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E. Kevin Kelloway and Michael Teed

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E. Kevin Kelloway and Jennifer K. Dimoff

A growing body of literature has focused on the influence that organizational leaders have on employee well-being. Most of this literature has focused on leadership style – the way leaders treat employees – and there is clear evidence linking both negative (e.g., abusive) and positive (e.g., transformational) leadership styles to employee well-being. Leaders can also serve as a health resource in organizations and interventions teaching leaders supportive behaviors have been effective. Finally, we conclude with a consideration of leaders’ own well-being and how it might influence employees.

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Edited by E. Kevin Kelloway and Cary L. Cooper

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E. Kevin Kelloway and Cary L. Cooper

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Edited by E. Kevin Kelloway and Cary L. Cooper

Small and medium sized enterprises constitute the vast majority of businesses in most developed economies. Although a large number of people are employed in such organizations, research and practice in occupational health and safety has largely ignored the unique challenges of this sector. In this highly relevant book, international experts in the field summarize existing knowledge and identify the best practices for enhancing occupational health and safety in small and medium sized enterprises. The authors specifically identify solutions that are appropriate for small businesses.
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Duygu Biricik Gulseren, Tabatha Thibault and E. Kevin Kelloway

American Psychological Association’s psychologically healthy workplaces model includes five organizational practices: (1) employee recognition; (2) employee involvement; (3) employee growth and development; (4) healthy and safety; and (5) work–life balance. Although these practices are recommended to organizations, only leaders have a unique position and power to implement them. This chapter discusses how different leadership models influence employee health and well-being in relation to these five practices. The first section presents the role of effective leadership models (i.e. transformational, R.I.G.H.T, positive, authentic and ethical leadership) and the second section presents the role of ineffective leadership models (i.e. passive and abusive leadership) on employee health and well-being.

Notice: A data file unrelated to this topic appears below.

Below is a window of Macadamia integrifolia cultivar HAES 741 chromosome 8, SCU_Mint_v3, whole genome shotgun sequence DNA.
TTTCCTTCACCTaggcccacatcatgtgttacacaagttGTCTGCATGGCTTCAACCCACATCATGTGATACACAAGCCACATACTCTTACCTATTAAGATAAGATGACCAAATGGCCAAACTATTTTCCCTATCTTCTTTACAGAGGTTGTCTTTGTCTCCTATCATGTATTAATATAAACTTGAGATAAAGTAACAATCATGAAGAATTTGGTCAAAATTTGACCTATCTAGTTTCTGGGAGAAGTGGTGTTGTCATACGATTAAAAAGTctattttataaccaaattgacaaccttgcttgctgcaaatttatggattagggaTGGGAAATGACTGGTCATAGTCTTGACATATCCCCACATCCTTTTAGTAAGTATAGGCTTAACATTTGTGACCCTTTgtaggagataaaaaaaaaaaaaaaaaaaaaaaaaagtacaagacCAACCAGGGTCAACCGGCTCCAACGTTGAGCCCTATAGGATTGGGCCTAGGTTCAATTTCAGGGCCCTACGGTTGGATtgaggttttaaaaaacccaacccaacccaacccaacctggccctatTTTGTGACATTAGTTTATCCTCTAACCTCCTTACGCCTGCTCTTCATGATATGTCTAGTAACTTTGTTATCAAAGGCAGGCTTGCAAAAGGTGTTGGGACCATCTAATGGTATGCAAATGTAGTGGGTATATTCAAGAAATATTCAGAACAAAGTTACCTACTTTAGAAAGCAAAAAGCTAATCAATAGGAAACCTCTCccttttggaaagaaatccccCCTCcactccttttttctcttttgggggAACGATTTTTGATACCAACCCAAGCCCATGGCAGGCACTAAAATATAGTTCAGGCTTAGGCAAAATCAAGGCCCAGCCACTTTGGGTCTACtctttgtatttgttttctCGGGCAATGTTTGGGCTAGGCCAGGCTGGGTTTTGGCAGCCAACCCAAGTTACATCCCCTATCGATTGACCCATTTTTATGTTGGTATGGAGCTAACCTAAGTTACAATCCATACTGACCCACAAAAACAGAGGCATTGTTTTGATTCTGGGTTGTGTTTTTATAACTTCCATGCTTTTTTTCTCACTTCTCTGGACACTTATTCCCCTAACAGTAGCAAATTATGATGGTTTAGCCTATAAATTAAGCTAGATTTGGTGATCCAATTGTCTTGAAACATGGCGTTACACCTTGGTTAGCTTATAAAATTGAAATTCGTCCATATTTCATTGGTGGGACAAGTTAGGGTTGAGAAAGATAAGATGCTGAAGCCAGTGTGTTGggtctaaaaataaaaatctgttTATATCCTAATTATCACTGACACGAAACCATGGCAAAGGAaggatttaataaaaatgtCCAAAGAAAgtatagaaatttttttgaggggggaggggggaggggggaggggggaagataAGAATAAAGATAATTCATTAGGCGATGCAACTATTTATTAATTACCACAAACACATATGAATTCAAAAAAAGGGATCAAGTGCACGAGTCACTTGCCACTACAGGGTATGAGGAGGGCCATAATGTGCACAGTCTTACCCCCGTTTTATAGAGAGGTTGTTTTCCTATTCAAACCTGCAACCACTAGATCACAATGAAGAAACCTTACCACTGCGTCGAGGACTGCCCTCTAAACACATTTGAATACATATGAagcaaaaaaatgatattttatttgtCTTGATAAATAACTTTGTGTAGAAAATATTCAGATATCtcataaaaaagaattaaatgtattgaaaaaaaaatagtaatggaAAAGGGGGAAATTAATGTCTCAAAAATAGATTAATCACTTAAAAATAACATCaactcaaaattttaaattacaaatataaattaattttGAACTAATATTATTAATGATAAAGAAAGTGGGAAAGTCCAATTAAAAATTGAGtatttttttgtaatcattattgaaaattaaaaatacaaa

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Patrick Horsman, Daniel G. Gallagher and E. Kevin Kelloway

The nature and extent of members’ commitment to their labor union has been a topic of research interest for approximately 75 years. Although the rationale for studying member commitment has varied across the years, union commitment has emerged as a central variable in understanding union_member relations and, by extension, the process of unionization. The purpose of this chapter is to: (1) provide a brief review of the history and development of the construct of union commitment; (2) examine the current state of knowledge regarding the predictors, consequences, and correlates of union commitment; and (3) to re-evaluate the operational measures of union commitment and offer the outline of a research agenda that is intended to reinvigorate the study of union commitment.

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Tabatha Thibault, Duygu Biricik Gulseren and E. Kevin Kelloway

Transformational leadership is a leadership model often discussed in occupational health psychology (OHP). Transformational leadership is associated with a plethora of employee outcomes (for example, performance, well-being and safety performance). Transformational leaders can help counteract the negative consequences of job stressors, act as a resource for employees, instil a positive safety climate and act as a role model for safety behaviours. This leadership style is trainable, and interventions can be used to help improve employee health and safety outcomes. Transformational leaders can also play a critical role in the effectiveness of OHP interventions.